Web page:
Trekkers Checklist - What to Pack for Peru

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With its breathtaking mountains, hair raising fortresses of stone, and vibrant culture, Peru has cultivated a large amount of visitors in recent years. Outdoor travels have become a dominant theme for vacations and this stunning country has an abundance of opportunities for anyone looking for an adventure. I would recommend allowing yourself enough time to at least get to know one of this country's gorgeous areas on foot.

Unlike the US, taking a bus through Peru is typically a pleasing experience. It’s both affordable and comfortable. With its modest price tag, it makes traveling the distance between those must see areas possible. If you’re short on time, there are 3 cities you should consider basing out of: Lima, Cusco, and Huaraz. If you’re a little more lenient with your pace, Ica, Arequipa, and Tacna are incredible additions.

Having grown up in the outdoors has driven me to participate in adventures through its natural environment. Huaraz is the perfect centre to begin such an quest. Sitting at 10,000 ft, walking around Huaraz for a day or two is beneficial to start acclimatizing to the altitude of these Andes treks. From the city there are many day hikes you can arrange. One of the most popular is Laguna 69. When you’re ready for a multi day trek, two great options are the Huayhuash and the Santa Cruz trek. If you have the time, then why not do both?

The Santa Cruz is the shorter of the two multi day hikes. It generally takes 3-4 days and can be done yourself or with a guide. If you’re not accustomed to high altitude or multi day trips, it might be worth it to hire a guide. It’s not expensive and you’ll carry less, as well as have meals made for you. There is a fee to enter the Parque Nacional Huacaran, about 20$, which is paid at the trailhead. If you choose to be self reliant on this excursion, there are two possible points from which to start; Cashapampa or Vaqueria. Although Vaqueira begins higher and gradually descends, I would suggest beginning at Cashapampa and allowing your body the days to adjust before you hit Punta Union at over 15,000 ft.

For the slightly more experienced hiker, I would recommend the Cordillera Huayhuash Circuit. It’s far less busy, but extremely rewarding. At around 80 miles, this hike will take you 8-10 days. The start will begin and end in Llamac. (Although I’ve heard in recent years folks are starting in Matacancha, which will cut some time off your hike.) From Huaraz you can take a local bus to Chiquian and then transfer to Llamac. Unlike the one national park fee with the Santa Cruz, you will pay a series of fees on the Huayhuash. You should receive a receipt with each fee paid and if not, make sure to ask so you won’t be charged again. Please be sure you’ve done proper training and understand the risks involved with altitude. This hike reaches higher passes over 16,000 ft and will take you longer to receive aid if needed.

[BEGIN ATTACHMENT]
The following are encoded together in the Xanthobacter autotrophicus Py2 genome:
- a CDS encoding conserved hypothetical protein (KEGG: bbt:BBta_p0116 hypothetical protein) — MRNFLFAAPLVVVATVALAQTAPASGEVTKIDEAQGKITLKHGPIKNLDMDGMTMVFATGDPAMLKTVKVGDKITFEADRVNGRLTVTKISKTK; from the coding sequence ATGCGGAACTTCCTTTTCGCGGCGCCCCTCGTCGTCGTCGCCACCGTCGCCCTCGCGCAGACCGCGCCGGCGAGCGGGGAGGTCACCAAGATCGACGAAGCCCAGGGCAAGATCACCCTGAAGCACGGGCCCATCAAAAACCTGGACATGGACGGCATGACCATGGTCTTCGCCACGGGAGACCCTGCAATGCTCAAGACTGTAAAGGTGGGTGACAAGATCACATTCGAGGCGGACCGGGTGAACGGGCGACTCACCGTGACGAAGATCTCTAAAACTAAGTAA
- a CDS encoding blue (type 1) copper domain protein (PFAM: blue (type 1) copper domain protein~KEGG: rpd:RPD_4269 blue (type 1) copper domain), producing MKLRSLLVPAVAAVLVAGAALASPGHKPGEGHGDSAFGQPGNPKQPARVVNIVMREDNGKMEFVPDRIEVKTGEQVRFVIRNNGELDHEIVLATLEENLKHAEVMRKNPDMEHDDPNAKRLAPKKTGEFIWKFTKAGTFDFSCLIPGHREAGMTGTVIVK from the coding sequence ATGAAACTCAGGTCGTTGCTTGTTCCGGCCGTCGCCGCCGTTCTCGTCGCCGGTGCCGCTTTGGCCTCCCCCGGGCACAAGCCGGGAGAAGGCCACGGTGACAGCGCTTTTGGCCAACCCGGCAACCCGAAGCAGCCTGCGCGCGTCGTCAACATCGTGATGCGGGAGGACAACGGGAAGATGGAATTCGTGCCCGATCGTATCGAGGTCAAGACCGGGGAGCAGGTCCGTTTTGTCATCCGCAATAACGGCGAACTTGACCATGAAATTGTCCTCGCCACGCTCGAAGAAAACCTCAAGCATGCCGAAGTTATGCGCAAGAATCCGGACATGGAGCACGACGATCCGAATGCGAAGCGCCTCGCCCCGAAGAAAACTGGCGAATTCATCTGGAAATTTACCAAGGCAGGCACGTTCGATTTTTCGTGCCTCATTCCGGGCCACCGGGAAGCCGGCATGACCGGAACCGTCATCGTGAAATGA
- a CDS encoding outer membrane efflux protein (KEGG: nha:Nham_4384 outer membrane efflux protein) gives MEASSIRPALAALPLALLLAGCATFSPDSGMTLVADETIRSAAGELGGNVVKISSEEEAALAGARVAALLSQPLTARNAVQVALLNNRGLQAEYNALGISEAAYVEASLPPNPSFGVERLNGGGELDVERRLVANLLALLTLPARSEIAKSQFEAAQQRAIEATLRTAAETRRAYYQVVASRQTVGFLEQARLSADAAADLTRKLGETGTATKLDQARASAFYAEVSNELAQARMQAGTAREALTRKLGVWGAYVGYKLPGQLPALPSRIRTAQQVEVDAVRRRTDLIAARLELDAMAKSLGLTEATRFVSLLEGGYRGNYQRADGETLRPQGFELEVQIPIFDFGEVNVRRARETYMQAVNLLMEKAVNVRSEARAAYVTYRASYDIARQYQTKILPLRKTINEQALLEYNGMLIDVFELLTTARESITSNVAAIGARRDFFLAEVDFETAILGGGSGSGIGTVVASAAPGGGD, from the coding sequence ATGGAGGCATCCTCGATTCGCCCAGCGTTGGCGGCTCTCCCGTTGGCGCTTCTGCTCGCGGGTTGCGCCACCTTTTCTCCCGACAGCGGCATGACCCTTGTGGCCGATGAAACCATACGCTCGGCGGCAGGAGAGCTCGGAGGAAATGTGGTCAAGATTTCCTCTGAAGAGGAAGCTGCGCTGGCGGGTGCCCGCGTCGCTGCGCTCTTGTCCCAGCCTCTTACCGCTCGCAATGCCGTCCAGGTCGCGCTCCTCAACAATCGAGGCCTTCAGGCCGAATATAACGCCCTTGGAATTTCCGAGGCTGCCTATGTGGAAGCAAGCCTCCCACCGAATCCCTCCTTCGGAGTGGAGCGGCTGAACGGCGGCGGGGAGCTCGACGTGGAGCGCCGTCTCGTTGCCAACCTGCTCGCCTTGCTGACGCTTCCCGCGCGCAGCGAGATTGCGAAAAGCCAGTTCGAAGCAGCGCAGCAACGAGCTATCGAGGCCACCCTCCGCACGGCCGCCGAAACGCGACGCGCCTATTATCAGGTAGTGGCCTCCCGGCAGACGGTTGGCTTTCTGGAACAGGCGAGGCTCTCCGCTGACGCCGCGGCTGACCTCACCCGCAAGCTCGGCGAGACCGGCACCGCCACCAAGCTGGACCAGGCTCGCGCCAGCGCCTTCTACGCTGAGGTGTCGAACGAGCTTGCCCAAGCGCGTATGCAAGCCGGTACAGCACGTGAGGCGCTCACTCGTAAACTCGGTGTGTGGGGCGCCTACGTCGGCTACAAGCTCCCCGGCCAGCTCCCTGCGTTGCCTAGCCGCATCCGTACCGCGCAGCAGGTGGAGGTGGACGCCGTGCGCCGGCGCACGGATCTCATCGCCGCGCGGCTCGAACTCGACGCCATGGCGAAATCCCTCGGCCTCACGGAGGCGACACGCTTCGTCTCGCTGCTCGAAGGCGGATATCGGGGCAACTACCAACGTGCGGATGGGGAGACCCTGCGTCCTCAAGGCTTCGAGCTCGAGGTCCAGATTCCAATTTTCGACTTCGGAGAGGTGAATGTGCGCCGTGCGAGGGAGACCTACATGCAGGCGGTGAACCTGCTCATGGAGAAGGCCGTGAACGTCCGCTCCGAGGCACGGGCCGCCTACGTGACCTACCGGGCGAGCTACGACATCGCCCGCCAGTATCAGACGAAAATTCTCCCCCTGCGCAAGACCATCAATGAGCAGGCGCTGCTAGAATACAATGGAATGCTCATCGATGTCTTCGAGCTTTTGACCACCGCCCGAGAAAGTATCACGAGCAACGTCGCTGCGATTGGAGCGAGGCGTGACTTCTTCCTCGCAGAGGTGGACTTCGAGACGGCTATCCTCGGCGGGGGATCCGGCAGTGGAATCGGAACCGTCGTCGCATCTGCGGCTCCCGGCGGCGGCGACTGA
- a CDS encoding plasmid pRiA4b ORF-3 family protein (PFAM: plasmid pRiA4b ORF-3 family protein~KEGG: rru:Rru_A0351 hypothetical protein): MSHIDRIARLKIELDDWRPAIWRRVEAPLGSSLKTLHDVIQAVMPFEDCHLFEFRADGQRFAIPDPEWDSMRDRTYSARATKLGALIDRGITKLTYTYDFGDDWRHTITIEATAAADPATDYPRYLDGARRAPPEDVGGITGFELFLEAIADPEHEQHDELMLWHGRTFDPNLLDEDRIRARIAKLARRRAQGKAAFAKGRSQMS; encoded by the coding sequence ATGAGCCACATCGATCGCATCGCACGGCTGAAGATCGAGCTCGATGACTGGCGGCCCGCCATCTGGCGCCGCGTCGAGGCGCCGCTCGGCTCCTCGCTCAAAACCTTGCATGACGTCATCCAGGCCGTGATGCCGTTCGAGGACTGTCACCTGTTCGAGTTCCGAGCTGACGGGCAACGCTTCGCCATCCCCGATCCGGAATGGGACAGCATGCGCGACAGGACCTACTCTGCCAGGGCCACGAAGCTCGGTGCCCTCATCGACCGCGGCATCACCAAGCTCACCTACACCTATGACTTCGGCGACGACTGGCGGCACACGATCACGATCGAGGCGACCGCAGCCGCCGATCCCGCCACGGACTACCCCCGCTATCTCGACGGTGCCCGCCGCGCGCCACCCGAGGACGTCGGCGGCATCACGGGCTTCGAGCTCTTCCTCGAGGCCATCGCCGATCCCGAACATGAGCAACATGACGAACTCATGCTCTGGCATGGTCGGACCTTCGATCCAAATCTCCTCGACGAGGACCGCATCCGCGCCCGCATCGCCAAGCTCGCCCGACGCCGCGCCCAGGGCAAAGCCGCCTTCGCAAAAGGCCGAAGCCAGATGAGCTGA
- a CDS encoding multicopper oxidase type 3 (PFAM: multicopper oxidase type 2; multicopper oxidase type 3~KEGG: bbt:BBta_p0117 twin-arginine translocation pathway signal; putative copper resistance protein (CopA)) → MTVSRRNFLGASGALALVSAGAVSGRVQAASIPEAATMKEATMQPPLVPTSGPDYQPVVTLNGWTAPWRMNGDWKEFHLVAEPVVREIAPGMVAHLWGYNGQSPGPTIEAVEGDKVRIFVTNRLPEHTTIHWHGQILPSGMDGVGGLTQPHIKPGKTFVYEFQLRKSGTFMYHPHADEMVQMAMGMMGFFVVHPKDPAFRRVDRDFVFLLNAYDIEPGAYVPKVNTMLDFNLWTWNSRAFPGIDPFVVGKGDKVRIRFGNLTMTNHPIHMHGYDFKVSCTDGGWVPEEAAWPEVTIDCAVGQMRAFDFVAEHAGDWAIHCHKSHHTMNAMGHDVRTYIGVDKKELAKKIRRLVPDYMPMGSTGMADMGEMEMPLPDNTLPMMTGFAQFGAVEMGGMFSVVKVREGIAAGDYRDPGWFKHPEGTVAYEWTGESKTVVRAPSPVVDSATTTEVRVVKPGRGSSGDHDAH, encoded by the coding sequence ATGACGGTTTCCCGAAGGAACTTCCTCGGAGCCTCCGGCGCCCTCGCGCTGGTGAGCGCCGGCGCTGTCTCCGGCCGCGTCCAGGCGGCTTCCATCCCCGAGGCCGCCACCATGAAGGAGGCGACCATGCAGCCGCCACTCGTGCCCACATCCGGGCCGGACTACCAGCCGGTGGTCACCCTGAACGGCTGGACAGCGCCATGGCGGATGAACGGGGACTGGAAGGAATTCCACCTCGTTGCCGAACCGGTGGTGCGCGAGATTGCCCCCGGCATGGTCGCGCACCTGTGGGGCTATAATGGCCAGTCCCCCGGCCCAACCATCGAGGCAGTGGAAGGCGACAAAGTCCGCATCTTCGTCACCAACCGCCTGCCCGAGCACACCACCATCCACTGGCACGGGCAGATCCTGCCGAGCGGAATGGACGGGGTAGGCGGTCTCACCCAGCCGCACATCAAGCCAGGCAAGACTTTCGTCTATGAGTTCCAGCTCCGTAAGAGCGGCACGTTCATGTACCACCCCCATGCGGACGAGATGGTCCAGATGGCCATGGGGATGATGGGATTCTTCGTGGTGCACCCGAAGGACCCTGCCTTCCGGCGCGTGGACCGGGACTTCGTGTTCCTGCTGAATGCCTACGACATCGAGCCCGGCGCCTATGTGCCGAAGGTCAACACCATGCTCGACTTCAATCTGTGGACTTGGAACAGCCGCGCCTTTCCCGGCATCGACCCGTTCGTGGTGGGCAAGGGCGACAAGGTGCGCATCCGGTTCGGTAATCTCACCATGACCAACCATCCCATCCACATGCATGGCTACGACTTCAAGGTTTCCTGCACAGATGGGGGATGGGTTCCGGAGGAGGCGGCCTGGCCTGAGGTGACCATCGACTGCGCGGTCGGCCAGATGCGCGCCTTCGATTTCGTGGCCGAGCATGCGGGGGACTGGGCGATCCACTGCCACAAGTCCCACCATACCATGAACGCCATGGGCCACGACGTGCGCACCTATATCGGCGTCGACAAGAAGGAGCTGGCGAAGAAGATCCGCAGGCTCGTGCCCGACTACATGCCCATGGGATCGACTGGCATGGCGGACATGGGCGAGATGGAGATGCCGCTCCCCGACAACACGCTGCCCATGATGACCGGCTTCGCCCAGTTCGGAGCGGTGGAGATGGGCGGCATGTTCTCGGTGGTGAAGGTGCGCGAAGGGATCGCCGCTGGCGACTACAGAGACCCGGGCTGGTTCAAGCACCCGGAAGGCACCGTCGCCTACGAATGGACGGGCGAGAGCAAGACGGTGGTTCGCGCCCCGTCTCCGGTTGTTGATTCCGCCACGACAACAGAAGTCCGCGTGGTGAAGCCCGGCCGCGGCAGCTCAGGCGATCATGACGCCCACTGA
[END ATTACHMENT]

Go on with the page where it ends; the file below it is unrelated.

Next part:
It wouldn’t be a trip to Peru without planning to see Machu Picchu as well! I’m always looking for a super budget friendly excursion, so a guided trek on the Incan trail was out of the question. Of course for many people, they’d prefer to be guided and want the experience of the Incan trail. I chose to hike the Salkantay to Machu Picchu independently. This is another trail that will take you up to an altitude of over 15,000 ft at it’s highest point. It will generally take 4-5 days with several small towns along the way until you reach the railroad at the Hidroelectrica that you’ll follow to Machu Picchu town. It can be a little disheartening to have seen so little people for days and have worked hard to reach a monumental sight, while a train full of passengers drives by within a day, but the views will lift your spirit instantaneously. You can also choose to walk from town up to the sight of Machu Picchu, or take the bus.

Packing for an independent trekking excursion can be daunting at first, but it becomes well dialed with practice and experience. It’s often more expensive, but lightweight options are well worth their price tag. Here’s a list of the essentials I would consider for a Peru trip if you plan to hike independently. If you take a guided tour, there are several items you won’t need.

Shelter & Dietary Essentials:

  • Pack (Any 65L Pack that fits your torso comfortably.)
  • Tent (Big Agnes makes durable tents that come in under 3 lbs)
  • Sleeping Pad (Sea to Summit UltraLight Sleeping Pad - comes with case that doubles as a pump!)
  • Sleeping Bag (There are many lightweight sleeping bags under 3 lbs, but they can get pretty pricey. I use the NEMO Rave 30.)
  • Stove (MSR WhisperLite or Pocket Rocket & Sea the Summit XPOT)
  • Water Purifier
  • Spork & Knife
  • Nalgene

Layers:

  • Baselayer (OR Echo Hoody)
  • Mid layer (A Fleece or I use the Marmot Variant Jacket)
  • Jacket (Patagonia Nano Air)
  • Hiking Pant (Marmot Scree)
  • Base Layer Bottom (Smartwool)
  • Rain Jacket (Arcteryx Alpha SL)

Daily Outfits:

  • 1 Pant
  • 1 Short
  • 2 Shirts
  • Swimsuit
  • 2 Sports Bras/1 Reg Bra
  • 5 Und
  • Comfort Shoe (Sanuk)
  • Hiking Boot (Asolos)

Other Essentials:

  • Headlamp
  • Bandana
  • Basic Toiletries
  • A book
  • Maps
  • Waterproof Notebook
  • Lightweight Camera (Sony Alpha)
  • First Aid Kit/Repair Kit
  • Sunscreen
  • SPF Chapstick
  • Lighter